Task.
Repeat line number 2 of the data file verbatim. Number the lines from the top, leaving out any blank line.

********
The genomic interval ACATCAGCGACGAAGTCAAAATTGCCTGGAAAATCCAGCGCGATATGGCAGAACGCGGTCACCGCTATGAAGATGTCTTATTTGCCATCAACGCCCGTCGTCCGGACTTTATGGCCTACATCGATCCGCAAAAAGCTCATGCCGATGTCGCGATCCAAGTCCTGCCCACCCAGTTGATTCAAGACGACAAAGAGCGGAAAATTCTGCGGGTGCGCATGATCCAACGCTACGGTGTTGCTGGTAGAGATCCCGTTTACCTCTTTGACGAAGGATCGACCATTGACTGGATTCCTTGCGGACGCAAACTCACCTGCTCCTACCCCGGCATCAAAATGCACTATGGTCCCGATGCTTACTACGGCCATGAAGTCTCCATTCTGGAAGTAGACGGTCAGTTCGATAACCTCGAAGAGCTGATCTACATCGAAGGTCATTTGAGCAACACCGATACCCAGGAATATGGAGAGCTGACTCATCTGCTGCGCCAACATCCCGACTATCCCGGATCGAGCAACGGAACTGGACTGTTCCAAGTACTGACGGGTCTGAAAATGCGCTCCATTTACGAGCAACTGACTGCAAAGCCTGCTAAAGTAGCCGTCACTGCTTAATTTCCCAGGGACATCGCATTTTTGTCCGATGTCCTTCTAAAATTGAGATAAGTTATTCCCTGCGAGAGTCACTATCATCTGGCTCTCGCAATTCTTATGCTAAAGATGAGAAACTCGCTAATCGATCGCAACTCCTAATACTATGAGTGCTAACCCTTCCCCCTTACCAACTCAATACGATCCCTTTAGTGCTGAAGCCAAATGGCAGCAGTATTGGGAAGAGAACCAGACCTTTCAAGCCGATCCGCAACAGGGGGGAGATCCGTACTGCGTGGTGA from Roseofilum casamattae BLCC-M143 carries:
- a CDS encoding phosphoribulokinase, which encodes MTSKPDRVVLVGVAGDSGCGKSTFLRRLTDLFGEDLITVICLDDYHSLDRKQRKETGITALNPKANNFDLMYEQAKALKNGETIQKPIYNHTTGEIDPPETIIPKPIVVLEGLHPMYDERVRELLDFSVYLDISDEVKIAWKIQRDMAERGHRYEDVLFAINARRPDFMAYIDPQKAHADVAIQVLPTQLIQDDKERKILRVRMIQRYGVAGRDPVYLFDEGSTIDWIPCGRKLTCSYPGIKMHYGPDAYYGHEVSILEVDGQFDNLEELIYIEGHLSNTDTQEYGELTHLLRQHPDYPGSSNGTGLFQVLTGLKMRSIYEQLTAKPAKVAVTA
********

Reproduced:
- a CDS encoding phosphoribulokinase, which encodes MTSKPDRVVLVGVAGDSGCGKSTFLRRLTDLFGEDLITVICLDDYHSLDRKQRKETGITALNPKANNFDLMYEQAKALKNGETIQKPIYNHTTGEIDPPETIIPKPIVVLEGLHPMYDERVRELLDFSVYLDISDEVKIAWKIQRDMAERGHRYEDVLFAINARRPDFMAYIDPQKAHADVAIQVLPTQLIQDDKERKILRVRMIQRYGVAGRDPVYLFDEGSTIDWIPCGRKLTCSYPGIKMHYGPDAYYGHEVSILEVDGQFDNLEELIYIEGHLSNTDTQEYGELTHLLRQHPDYPGSSNGTGLFQVLTGLKMRSIYEQLTAKPAKVAVTA